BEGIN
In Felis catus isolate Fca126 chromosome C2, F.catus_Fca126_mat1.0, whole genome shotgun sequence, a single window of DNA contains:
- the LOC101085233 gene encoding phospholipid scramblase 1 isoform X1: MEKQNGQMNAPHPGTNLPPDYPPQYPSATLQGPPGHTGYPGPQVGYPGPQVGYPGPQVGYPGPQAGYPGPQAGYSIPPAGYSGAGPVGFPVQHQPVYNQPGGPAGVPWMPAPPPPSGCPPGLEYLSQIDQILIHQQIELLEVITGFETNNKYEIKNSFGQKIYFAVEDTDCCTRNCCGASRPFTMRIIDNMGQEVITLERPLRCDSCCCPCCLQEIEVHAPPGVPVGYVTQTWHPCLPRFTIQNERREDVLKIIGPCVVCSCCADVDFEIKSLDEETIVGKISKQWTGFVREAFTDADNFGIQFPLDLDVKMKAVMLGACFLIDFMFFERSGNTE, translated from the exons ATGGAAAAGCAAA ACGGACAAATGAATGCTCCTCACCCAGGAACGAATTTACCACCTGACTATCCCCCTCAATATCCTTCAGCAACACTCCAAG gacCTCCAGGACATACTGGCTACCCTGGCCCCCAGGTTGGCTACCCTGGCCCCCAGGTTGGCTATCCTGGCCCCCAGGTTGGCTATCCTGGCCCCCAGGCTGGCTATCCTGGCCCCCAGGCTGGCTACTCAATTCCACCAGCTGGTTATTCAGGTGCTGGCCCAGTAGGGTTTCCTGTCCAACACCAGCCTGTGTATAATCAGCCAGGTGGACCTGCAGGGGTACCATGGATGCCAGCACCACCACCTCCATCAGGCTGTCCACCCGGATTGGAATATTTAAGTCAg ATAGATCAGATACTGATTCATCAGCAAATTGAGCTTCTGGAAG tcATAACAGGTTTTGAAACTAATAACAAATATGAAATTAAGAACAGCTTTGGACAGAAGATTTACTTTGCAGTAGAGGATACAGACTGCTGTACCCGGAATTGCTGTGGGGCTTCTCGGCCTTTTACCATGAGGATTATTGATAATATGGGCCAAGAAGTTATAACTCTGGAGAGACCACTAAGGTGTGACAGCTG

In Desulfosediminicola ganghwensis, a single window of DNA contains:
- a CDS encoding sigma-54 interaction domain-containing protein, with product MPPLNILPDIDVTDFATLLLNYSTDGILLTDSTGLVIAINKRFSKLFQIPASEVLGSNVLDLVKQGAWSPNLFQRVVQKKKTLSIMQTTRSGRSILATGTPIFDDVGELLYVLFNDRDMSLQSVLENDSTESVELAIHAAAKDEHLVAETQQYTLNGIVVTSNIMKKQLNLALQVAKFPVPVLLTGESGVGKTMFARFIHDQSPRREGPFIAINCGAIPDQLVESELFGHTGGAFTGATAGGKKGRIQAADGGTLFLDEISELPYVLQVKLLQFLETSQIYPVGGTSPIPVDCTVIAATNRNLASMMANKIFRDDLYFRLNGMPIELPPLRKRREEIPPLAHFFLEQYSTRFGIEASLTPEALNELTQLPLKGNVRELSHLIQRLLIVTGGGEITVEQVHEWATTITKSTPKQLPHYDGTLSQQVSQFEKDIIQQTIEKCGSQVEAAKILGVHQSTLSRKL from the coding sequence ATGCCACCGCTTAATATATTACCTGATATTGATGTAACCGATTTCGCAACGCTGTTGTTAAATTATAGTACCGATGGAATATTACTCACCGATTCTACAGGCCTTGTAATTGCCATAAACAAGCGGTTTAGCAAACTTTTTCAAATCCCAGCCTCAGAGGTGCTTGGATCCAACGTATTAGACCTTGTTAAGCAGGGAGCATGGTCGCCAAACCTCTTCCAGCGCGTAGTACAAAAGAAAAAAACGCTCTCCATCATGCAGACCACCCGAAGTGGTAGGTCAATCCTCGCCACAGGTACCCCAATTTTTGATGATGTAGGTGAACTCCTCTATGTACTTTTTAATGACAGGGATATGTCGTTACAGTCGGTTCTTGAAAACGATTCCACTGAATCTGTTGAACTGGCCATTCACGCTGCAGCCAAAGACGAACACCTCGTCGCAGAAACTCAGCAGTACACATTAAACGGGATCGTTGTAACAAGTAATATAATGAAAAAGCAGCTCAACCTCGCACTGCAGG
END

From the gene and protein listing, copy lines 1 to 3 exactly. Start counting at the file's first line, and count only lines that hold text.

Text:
In Felis catus isolate Fca126 chromosome C2, F.catus_Fca126_mat1.0, whole genome shotgun sequence, a single window of DNA contains:
- the LOC101085233 gene encoding phospholipid scramblase 1 isoform X1: MEKQNGQMNAPHPGTNLPPDYPPQYPSATLQGPPGHTGYPGPQVGYPGPQVGYPGPQVGYPGPQAGYPGPQAGYSIPPAGYSGAGPVGFPVQHQPVYNQPGGPAGVPWMPAPPPPSGCPPGLEYLSQIDQILIHQQIELLEVITGFETNNKYEIKNSFGQKIYFAVEDTDCCTRNCCGASRPFTMRIIDNMGQEVITLERPLRCDSCCCPCCLQEIEVHAPPGVPVGYVTQTWHPCLPRFTIQNERREDVLKIIGPCVVCSCCADVDFEIKSLDEETIVGKISKQWTGFVREAFTDADNFGIQFPLDLDVKMKAVMLGACFLIDFMFFERSGNTE, translated from the exons ATGGAAAAGCAAA ACGGACAAATGAATGCTCCTCACCCAGGAACGAATTTACCACCTGACTATCCCCCTCAATATCCTTCAGCAACACTCCAAG gacCTCCAGGACATACTGGCTACCCTGGCCCCCAGGTTGGCTACCCTGGCCCCCAGGTTGGCTATCCTGGCCCCCAGGTTGGCTATCCTGGCCCCCAGGCTGGCTATCCTGGCCCCCAGGCTGGCTACTCAATTCCACCAGCTGGTTATTCAGGTGCTGGCCCAGTAGGGTTTCCTGTCCAACACCAGCCTGTGTATAATCAGCCAGGTGGACCTGCAGGGGTACCATGGATGCCAGCACCACCACCTCCATCAGGCTGTCCACCCGGATTGGAATATTTAAGTCAg ATAGATCAGATACTGATTCATCAGCAAATTGAGCTTCTGGAAG tcATAACAGGTTTTGAAACTAATAACAAATATGAAATTAAGAACAGCTTTGGACAGAAGATTTACTTTGCAGTAGAGGATACAGACTGCTGTACCCGGAATTGCTGTGGGGCTTCTCGGCCTTTTACCATGAGGATTATTGATAATATGGGCCAAGAAGTTATAACTCTGGAGAGACCACTAAGGTGTGACAGCTG

In Desulfosediminicola ganghwensis, a single window of DNA contains: